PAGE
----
Robert Rauschenberg’s Untitled
We share a sense of ruin.
& already I see alpines
prise their way through the brutalist grey
of Chernobyl floors. Through the sarcophagus
they reach for sunlight. Maybe we only learn
what the burn of graphite means once blind.
I know you better after knowing disaster.
I’ve studied the colour theories
of Goethe and Albers where the wheel
& the wheel of life are a way to feel closer.
I am the stalk through the fallout, one that insists
on pushing its way & one that’s been patient.
On the surface we share the mark of detonation.
It will go on.
They say a town like this is void
though one pulse of a deer’s heart
makes it a plenum. A full spectrum
will reveal itself only when you’ve pledged
to cease hurting. Through this I see
what you saw when the sun set
& made shades on a radiator.
We are both on the side of art.
Another Kind of House
From scratch, a house built from the ruins up
follows no architectural plan, save for what’s
dreamt over several times. No-one I say in their
right mind would climb that staircase, unsure
steps, less than a match for what’s safe, abstract.
At the shop I grab only greys and whites,
sometimes greens for the lichened parts.
As cement, the studs go fine; though the
shapes are make-do, unhewn for the task.
It’s devised as a homage to Lovecraft, rooms
within rooms, alcoves, and a walled-up cat.
I’ve hinged it like a dolls’ house, so its doors
can be swung open to sunlight, or lamp light
might trail through the table legs, a strange star.
Residents thus far comprise of a mermaid,
a gingerbread man, a cliché ghoul in Day-Glo
sheets. I proceed on the basis of metaphor.
Or is this my actual house?, come to think.
We sit by a tearoom. Scooters, hula hoops, scuttle and clack.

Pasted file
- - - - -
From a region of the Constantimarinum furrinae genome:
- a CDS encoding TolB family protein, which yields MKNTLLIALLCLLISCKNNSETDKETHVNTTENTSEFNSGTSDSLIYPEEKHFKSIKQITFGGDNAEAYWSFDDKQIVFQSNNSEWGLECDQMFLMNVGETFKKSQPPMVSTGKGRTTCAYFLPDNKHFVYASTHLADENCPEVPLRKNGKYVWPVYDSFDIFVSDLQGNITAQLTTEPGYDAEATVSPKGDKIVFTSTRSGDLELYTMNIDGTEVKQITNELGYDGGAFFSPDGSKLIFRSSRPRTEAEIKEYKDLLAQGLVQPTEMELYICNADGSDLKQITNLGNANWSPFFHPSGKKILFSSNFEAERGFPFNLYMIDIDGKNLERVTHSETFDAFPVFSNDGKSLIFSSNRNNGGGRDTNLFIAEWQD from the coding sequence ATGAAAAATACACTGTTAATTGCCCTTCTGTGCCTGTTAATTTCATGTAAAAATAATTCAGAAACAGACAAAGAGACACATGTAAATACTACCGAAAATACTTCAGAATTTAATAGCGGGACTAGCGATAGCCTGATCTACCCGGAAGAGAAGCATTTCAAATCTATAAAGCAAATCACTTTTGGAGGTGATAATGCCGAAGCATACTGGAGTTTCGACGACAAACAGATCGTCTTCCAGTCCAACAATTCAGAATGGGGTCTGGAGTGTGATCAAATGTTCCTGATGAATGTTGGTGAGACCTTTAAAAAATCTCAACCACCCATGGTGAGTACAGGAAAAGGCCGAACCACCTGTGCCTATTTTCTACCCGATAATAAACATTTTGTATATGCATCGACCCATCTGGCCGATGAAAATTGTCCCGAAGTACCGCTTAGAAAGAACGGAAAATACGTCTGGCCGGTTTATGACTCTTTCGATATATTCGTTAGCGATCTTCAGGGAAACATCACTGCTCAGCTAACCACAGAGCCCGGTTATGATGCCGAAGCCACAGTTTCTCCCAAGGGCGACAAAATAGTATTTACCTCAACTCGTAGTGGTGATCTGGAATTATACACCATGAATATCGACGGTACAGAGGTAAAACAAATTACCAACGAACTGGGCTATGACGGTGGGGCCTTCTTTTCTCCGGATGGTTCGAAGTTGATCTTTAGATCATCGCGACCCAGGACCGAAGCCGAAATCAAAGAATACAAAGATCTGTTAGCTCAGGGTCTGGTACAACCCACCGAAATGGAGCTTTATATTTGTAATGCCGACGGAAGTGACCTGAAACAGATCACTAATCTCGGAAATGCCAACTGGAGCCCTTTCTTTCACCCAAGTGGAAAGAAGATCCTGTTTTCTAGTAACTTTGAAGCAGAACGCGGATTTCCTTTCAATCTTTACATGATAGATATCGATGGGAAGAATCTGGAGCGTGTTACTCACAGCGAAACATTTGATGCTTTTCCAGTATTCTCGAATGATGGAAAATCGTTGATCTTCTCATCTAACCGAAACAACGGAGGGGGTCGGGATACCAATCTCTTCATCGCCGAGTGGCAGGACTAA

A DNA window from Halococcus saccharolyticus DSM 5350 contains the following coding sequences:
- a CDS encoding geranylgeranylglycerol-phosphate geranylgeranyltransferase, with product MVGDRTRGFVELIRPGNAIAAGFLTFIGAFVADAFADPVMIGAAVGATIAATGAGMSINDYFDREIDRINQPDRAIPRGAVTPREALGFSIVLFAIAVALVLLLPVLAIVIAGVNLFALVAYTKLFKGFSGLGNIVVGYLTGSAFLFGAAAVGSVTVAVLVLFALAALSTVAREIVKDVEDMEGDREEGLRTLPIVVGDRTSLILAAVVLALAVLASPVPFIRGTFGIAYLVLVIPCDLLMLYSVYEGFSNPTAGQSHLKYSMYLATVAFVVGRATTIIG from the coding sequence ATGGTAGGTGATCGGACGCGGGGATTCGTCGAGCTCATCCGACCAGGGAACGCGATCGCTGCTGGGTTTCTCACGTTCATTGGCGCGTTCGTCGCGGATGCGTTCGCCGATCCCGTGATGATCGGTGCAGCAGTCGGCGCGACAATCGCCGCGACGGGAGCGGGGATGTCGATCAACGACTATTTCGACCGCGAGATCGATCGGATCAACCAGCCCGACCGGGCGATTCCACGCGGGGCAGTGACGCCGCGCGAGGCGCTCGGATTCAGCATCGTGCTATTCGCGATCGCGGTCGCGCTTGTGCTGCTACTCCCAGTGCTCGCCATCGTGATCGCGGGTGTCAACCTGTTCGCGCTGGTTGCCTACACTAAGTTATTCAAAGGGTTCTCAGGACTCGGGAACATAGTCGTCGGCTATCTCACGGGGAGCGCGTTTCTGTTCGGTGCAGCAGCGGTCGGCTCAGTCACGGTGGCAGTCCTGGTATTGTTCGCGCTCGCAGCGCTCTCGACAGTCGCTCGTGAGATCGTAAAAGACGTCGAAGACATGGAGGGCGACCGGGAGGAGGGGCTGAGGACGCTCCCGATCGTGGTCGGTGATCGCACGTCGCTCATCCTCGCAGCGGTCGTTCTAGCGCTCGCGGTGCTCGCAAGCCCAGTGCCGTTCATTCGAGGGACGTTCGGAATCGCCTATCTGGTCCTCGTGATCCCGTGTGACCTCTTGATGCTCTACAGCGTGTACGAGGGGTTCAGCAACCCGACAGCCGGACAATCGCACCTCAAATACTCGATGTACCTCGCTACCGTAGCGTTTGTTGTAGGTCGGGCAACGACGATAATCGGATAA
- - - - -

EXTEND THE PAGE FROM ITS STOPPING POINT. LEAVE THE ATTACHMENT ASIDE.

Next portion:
We deserve a rainbow – though what do I know?
We’re taking notes, each wanting a winter poem.
Dylan on the veranda, the radio inside, we smile
and tap iPhones. We visit lovebirds in our minds,
the aviary closed. I photograph doves, mid-flight,
for a video which later you’ll compose.
I twist the top off a gingham jar, after you loosen it;
our flask a third term between us. We lock hands,
the lamps switch on, stoop over avenues. We twine
fingers, staring at the sky together. The sky
is one immense snow globe, and the sleet beads
on the fence, lachrymose. Trees mesh like happy skeletons.
You talk of soundtracks, recording your love:
woodpigeons, dogs, distant chirrups. No ganache,
you spoon chocolate cake, offer me yours. We handfast –
while the winter goes on, goes on, while sea sounds
of the motorway lead to reverie. I want days
like this, going on, days of no real schedule,
watching birds pick at crumbs – with you, not beyond …
It’s February. We sit here, sharing illness, kissing,
drawing faces round knots. We watch as dusk falls
on ruins of the park’s mansion. We listen, while air pincers
through the ginkgo biloba. God, let us go on.
I want us to hold here till the sun burns out.
I move because my legs are numb, just that, I want you to know.
Spires of heathens, through the pane, through a slit of voile.
Dawn aches higher, its chorus inspiring the bedridden.
A wood pigeon, pinned to last scraps of dark. The sky’s hue,
greyish-purplish-blue. Shadows on telegraph wires.
I peer down. Cars pull out. Mothers in suits, business class.
School kids bruised, led by wrists: machine-moulded citizens.
Without you, I lose myself in the damask of the sheets,
down a valium, slip into dream,
where cheek-to-cheek selfies stay intact.
Bank holiday sirens, fading out.
I want days to never begin, for stars to rise, drift again –
to a trashed cityscape, towerblocks in tatters, papers strewn,
the scene post-nuclear, streets crazed with driverless cars.
To wake is to jump off a high rise.
A Loss Either Way
How I hate to have to wake you
Sunday morning like the man from Porlock.
Inside your dream unspooling
feels the most sacred thing
even if spring is full of itself near noon.
I can’t hold off from rousing you
giddy with our day ahead
the multitude of memories we could make.
Again that pang as you describe the cut
end of a tape a story left unfinished
and never know now ever again
where the truncated scene might have led.
So I step back to my notepad and pen
let your head fall back
to the sheet redeem something at least
of my voice stealing from the soundless air
the far deeper intimacy of you
alone in a bedroom without me.
Just words on a page offer
some flawed equivalence having broken off
from stroking your hand saying your name
how our day will prove better
than where you’ve been and return to again.
Also By Patrick Wright